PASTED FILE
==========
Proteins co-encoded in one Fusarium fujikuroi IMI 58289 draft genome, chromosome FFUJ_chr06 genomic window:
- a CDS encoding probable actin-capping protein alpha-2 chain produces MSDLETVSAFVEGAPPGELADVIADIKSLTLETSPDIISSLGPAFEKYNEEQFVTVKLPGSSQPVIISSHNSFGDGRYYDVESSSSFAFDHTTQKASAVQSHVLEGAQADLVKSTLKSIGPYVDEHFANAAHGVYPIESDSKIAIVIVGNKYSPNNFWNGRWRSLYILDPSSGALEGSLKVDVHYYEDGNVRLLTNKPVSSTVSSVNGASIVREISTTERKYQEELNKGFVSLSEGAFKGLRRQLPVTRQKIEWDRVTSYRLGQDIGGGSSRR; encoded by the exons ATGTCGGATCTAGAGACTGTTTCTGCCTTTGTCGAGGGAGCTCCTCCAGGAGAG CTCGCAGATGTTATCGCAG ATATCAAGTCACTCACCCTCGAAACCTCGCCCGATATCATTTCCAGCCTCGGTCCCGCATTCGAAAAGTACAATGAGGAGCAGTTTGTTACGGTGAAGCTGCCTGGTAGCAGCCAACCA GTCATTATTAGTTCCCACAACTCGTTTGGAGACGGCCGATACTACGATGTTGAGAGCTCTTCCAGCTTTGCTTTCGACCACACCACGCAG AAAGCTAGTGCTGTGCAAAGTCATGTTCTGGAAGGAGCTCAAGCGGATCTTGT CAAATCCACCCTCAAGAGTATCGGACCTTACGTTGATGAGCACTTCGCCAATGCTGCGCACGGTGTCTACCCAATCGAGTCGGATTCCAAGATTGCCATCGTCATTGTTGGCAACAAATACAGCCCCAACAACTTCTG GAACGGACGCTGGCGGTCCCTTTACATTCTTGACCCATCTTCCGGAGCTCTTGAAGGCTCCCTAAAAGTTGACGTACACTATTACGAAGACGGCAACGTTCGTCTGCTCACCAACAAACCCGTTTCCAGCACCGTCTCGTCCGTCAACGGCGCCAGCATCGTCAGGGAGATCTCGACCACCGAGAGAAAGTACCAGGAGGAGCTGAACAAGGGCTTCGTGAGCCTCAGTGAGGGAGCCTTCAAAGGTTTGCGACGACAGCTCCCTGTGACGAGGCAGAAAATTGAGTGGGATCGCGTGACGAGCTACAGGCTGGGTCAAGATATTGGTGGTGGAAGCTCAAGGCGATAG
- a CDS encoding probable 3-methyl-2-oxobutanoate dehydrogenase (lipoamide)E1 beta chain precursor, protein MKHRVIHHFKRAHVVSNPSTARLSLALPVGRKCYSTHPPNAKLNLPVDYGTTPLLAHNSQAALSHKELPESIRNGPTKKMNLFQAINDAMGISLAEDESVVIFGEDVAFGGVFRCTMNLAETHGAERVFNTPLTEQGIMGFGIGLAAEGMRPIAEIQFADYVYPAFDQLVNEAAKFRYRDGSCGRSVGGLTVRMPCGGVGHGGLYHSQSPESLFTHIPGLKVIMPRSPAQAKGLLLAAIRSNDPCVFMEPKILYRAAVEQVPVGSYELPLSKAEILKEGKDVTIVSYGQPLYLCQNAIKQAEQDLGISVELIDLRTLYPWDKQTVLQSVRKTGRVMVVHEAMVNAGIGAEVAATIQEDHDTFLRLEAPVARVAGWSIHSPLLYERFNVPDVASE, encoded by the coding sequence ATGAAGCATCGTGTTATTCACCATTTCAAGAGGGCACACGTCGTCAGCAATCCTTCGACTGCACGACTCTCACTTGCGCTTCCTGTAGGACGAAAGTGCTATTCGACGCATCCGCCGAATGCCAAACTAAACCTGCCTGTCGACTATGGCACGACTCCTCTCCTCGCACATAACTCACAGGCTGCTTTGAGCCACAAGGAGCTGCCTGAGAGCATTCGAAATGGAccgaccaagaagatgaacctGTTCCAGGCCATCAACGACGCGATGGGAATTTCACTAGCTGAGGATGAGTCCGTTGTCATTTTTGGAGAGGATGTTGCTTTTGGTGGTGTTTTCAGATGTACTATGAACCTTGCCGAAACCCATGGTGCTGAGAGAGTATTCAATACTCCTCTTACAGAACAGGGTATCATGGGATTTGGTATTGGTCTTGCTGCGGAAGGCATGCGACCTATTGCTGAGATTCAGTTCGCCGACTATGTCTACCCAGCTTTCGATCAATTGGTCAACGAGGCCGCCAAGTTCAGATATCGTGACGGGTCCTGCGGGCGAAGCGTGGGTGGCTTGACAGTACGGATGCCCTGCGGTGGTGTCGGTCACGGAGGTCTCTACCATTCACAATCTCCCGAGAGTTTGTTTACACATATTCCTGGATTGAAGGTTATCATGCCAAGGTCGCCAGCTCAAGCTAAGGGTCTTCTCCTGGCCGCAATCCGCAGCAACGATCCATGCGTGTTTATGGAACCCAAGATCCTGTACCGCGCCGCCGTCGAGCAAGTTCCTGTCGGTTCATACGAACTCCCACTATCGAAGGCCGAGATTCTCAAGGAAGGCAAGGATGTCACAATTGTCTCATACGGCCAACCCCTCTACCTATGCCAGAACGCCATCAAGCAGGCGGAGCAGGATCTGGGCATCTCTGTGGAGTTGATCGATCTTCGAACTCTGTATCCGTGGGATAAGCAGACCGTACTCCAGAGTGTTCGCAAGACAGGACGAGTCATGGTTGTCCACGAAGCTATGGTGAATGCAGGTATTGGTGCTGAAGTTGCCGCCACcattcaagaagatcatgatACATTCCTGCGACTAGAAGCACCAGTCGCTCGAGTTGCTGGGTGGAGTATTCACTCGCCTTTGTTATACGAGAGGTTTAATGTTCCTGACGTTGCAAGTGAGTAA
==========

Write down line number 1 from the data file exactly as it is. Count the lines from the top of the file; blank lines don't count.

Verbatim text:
Proteins co-encoded in one Fusarium fujikuroi IMI 58289 draft genome, chromosome FFUJ_chr06 genomic window: